Matthew Richard Stone is an American animator, screenwriter and composer. He is known for co-creating South Park as well as co-writing the Tony Award-winning musical The Book of Mormon with his creative partner Trey Parker. Stone was interested in film and music as a child, attended the University of Colorado, Boulder following high school, where he met Parker; the two collaborated on various short films, starred in a feature-length musical, titled Cannibal! The Musical. Stone and Parker wrote their second film, Orgazmo. Before the premiere of the movie, South Park premiered on Comedy Central in August 1997; the duo, who possess full creative control of the show, have since produced music and video games based on the show, which continues to run. They worked on a feature film titled South Park: Bigger, Longer & Uncut, which received acclaim from both critics and fans. Alongside Parker, he has produced various feature films and television series, including Team America: World Police. After several years of development, The Book of Mormon, a musical co-written by Stone and composer Robert Lopez, premiered on Broadway and became immensely successful.
In 2013, he and Parker established Important Studios. Stone has been the recipient of various awards over the course of his career, including five Primetime Emmy Awards for his work on South Park, as well as three Tony Awards and one Grammy Award for The Book of Mormon. Matthew Richard Stone was born on May 26, 1971 in Houston, Texas, to economics professor Gerald Whitney Stone and Sheila Lois, he is of Irish-American heritage from his father's side and Jewish heritage from his mother's side. The South Park characters Gerald and Sheila Broflovski were named after them. Stone and his younger sister Rachel were raised in Littleton, Colorado, a suburb of Denver, where both attended Heritage High School, he graduated from the University of Colorado Boulder. In 1992, Parker, McHugh, Ian Hardin founded a production company named the Avenging Conscience; the company was named after the D. W. Griffith film by the same name Parker again employed the cutout paper technique on Avenging Conscience's first production, Jesus vs. Frosty, an animated short pitting the religious figure against Frosty the Snowman.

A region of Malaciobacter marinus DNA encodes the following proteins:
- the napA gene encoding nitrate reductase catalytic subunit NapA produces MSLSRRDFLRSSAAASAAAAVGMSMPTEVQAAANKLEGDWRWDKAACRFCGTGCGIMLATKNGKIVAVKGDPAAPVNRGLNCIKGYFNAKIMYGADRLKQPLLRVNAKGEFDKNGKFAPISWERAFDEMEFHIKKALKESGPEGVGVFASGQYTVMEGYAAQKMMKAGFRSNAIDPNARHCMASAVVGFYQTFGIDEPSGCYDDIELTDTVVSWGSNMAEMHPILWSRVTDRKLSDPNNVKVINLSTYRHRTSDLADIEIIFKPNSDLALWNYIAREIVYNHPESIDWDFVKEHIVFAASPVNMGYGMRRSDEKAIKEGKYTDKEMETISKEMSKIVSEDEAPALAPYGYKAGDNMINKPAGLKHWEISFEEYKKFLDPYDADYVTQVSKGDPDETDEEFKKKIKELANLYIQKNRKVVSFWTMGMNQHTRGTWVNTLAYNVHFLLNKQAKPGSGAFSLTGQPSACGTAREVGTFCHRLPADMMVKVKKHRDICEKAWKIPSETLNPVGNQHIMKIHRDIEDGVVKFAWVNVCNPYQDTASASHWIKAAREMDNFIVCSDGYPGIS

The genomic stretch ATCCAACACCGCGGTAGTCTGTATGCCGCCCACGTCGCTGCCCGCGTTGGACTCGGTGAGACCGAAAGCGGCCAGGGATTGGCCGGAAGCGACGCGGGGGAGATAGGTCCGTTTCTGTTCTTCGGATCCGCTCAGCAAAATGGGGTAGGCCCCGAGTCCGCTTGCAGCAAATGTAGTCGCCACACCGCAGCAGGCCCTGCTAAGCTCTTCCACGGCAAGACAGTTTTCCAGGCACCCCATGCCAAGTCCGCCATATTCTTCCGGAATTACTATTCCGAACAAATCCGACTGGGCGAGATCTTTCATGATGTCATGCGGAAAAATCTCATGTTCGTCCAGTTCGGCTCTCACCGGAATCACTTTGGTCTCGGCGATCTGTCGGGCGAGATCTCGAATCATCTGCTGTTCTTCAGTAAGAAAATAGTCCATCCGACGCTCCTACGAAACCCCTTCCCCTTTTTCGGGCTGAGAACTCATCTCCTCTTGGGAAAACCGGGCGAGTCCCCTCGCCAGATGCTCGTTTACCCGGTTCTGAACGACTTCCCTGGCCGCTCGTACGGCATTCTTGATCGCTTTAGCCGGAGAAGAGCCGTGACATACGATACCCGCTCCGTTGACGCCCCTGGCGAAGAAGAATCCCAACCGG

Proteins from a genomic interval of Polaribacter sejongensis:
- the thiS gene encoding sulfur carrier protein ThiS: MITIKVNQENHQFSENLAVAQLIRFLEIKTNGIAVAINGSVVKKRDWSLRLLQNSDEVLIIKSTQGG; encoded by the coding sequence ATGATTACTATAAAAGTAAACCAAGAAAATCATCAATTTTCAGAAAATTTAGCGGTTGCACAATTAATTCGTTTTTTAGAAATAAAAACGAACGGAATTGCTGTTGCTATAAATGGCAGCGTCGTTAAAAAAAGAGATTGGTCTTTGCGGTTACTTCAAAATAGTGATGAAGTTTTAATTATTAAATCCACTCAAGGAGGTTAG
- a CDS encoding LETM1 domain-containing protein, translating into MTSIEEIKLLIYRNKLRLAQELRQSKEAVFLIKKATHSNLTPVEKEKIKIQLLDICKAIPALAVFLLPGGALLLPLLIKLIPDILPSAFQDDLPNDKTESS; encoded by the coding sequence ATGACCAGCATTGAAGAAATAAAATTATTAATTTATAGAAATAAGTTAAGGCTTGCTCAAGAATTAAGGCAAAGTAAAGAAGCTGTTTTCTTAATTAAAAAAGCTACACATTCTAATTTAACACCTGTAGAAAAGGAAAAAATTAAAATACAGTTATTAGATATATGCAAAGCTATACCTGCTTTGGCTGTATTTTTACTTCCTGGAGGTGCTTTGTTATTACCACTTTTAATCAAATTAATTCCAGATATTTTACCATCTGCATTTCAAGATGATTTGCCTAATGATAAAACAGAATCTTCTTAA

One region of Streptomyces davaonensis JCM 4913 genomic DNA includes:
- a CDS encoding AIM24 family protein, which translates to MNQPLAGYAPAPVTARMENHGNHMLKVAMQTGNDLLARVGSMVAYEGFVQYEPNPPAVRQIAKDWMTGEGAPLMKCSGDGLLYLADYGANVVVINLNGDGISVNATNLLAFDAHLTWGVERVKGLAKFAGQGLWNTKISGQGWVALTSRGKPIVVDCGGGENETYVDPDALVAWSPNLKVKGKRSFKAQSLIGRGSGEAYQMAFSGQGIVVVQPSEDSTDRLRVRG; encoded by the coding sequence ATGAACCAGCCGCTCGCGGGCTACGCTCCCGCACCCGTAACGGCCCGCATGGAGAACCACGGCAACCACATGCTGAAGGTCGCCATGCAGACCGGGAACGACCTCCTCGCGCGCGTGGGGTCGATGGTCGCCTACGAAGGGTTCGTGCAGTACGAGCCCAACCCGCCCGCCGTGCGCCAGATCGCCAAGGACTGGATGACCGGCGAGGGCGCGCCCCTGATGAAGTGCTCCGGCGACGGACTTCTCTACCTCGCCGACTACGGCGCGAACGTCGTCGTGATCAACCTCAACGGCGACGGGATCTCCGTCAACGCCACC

The quartet created a three-minute trailer for a fictional film titled Alferd Packer: The Musical. The idea was based on an obsession Parker had with Alfred Packer, a real nineteenth-century prospector accused of cannibalism. During this time, Parker had become engaged to long-time girlfriend Liaene Adamo, but their relationship fell apart shortly before production on the trailer began. "Horribly depressed", Parker funneled his frustrations with her into the project, naming Packer's "beloved but disloyal" horse after her. The trailer became something of a sensation among students at the school, leading Virgil Grillo, the chairman and founder of the university's film department, to convince the quartet to expand it to a feature-length film. Parker wrote the film's script, creating an Oklahoma!-style musical featuring ten original show tunes. The group began shooting the film; the movie was shot on Loveland Pass as winter was ending, the crew endured the freezing weather. Parker -- under the pseudonym Juan Schwartz -- was the film's director and co-producer.
Alferd Packer: The Musical premiered in Boulder in October 1993. The group submitted the movie to the Sundance Film Festival. Parker told McHugh he had a "vision" they needed to be at the festival, which resulted in the group renting out a conference room in a nearby hotel and putting on their own screenings. MTV did a short news segment on The Big Picture regarding the film, they made industry connections through the festival, they intended to sell video rights to the film for $1 million and spend the remaining $900,000 to create another film. The film was instead sold to Troma Entertainment in 1996 where it was retitled Cannibal! The Musical, upon the duo's success, it became their biggest-selling title, it has since been labeled a "cult classic" and adapted into a stage play by community theater groups and high schools nationwide. Following the film's success, the group, without Hardin, moved to Los Angeles. Upon arrival, they met a lawyer for the William Morris Agency who connected them with producer Scott Rudin.